However, he would not comment on the potential for additional missions and whether New Zealand forced could engage IS in direct combat. Read more »
The Media Party are pushing for Jacinda Ardern to be deputy leader of the Labour party.
It really is a push with little or no merit, and yesterday’s performance in the house suggests that Ardern is not yet ready.
The National Party ministers and backbench had a feast as Ardern asked dopey questions about pies.
During parliamentary question time, Green Party MP Kevin Hague asked Health Minister Jonathan Coleman why the plan did not include a sugary drinks tax.
But Dr Coleman said again that there was not enough evidence to justify a tax.
“I know the member would love to tax all sorts of things… All I know is that if we have a Labour-Greens government, the price of everything is going to go up – it won’t be just soft drinks.” Read more »
The Chief Ombudsman has slammed the Prime Minister for delay tactics of releasing official information.
Dame Beverley Wakem says she intends to introduce a new set of standards covering Official Information Act (OIA) releases, as part of a major review.
Thomas Jefferson once said “information is the currency of democracy”, but it’s not always easy to get information.
Prime Minister John Key has previously admitted his office uses delaying tactics in releasing official information. Dame Beverley told The Nation that’s unacceptable.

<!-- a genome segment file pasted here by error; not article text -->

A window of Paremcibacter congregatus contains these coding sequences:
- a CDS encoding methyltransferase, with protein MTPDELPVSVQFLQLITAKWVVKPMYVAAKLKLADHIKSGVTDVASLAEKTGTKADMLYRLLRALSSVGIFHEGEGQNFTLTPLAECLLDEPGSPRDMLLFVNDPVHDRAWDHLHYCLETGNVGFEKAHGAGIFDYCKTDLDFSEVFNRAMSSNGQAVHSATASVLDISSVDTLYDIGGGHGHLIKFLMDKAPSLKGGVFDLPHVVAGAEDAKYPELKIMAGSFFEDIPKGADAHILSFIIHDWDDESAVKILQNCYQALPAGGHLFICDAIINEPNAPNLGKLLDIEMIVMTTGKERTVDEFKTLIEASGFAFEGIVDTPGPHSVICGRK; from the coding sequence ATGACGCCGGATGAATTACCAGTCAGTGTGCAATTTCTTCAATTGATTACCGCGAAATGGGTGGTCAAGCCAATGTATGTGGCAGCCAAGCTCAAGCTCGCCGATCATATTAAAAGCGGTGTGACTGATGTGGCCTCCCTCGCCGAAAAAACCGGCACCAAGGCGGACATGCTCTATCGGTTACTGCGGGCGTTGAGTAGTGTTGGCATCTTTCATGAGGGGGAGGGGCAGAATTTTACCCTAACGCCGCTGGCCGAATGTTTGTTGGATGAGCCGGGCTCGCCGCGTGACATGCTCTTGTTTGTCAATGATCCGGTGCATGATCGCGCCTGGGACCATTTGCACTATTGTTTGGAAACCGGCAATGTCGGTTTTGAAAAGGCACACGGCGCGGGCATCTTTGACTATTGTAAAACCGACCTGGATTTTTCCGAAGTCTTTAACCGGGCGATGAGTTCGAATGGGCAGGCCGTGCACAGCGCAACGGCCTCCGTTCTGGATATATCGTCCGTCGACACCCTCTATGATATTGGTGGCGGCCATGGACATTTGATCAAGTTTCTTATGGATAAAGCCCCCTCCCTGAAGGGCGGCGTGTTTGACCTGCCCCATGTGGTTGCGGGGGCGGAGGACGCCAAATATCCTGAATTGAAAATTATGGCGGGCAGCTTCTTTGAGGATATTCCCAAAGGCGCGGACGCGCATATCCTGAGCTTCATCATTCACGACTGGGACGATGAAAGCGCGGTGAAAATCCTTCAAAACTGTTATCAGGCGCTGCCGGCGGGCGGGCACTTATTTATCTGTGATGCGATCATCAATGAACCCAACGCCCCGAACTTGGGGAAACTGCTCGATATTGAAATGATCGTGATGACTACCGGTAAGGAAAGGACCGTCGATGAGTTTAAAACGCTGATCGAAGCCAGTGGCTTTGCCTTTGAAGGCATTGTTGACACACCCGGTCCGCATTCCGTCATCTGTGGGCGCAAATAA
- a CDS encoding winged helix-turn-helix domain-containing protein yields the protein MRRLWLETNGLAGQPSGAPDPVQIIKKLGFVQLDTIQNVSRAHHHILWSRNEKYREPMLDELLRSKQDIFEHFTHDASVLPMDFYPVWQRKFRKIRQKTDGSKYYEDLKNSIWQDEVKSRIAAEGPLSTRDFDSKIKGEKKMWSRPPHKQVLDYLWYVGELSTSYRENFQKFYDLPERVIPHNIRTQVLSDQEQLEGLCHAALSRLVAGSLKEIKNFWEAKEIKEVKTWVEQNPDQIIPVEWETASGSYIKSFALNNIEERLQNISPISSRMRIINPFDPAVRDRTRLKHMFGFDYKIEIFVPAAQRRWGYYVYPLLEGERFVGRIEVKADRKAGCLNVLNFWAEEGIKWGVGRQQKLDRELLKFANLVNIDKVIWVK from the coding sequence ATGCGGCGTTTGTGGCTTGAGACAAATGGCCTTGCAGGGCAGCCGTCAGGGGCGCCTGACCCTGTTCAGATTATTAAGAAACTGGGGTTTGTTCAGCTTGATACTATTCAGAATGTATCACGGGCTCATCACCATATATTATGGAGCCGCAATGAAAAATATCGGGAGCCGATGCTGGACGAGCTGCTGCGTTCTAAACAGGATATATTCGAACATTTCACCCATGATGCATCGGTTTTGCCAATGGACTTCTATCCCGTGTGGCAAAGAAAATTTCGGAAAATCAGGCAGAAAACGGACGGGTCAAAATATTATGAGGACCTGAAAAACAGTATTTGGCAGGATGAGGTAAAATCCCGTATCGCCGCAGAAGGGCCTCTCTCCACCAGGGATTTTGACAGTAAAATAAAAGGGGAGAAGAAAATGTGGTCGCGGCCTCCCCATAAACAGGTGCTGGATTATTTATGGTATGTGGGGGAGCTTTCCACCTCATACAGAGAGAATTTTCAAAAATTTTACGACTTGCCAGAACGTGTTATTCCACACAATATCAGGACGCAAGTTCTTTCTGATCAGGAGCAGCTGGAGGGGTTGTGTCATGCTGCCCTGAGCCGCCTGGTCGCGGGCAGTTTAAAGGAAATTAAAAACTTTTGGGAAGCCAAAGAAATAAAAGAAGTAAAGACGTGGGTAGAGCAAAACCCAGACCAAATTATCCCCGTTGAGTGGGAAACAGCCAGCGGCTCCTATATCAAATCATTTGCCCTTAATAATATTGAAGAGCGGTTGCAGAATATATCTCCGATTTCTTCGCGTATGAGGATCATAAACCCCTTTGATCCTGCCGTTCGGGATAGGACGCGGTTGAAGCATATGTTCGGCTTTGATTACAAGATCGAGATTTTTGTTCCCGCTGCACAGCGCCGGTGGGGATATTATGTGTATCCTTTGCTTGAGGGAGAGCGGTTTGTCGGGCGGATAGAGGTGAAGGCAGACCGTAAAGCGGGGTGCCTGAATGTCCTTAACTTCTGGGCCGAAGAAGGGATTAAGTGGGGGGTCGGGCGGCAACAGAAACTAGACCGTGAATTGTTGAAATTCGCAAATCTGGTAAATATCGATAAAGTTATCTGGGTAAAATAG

“There’s a disregard for the law,” she says.
Information can be accessed from the Government and its agencies under the OIA. They must respond within 20 working days, but several examples have shown that is not always the case.
Emails released in book Dirty Politics showed blogger Cameron Slater was given preferential treatment for released information. Read more »
Eh? We now have Wellington City Council back peddling like mad saying they want nothing to do with the panda unless it is completely funded by John Key. Well, you and me, really.
Wellington’s mayor says no ratepayer money has been spent on a business case to bring a panda to Wellinton Zoo.
Prime Minister John Key is a big supporter of the panda plan and has pledged taxpayer money, but one local councillor who is opposed believes the project could cost up to $100 million.
It was reported last month that Wellington City Council would look at a business case for bringing the animals from China to Wellington Zoo. Read more »
KEEPING DEFENCE Minister Gerry Brownlee safe from enemy fire has come at a weighty cost to the taxpayer.
A day after Whaleoil confirmed Brownlee had been caught out telling a big fat lie over a cancelled trip to the Papakura Army military base, we can now reveal the custom-made body armour the Minister wore during a secret 48-hour visit to Taji, near Baghdad cost three times more than standard issue armour.
The custom body armour was made with input from specialist tailors who spent some considerable time with Brownlee measuring him up for the custom vest in his office.
Brownlee’s coy about his weight, but it’s likely he tips the scales at well over 150 kilograms.
A New Zealand Defence Force spokesman confirmed in a response to questions under the Official Information Act the body armour the Minister wore during his June visit to Taji was not the standard sizing available to New Zealand Defence Force personnel.
The spokesman wouldn’t confirm the cost of Brownlee’s body armour due to commercial concerns, but said it was three times more expensive than body armour outlets supplied to usual personnel.
However, it was made adjustable and would be made available for use by others who required non-standard sizing. Read more »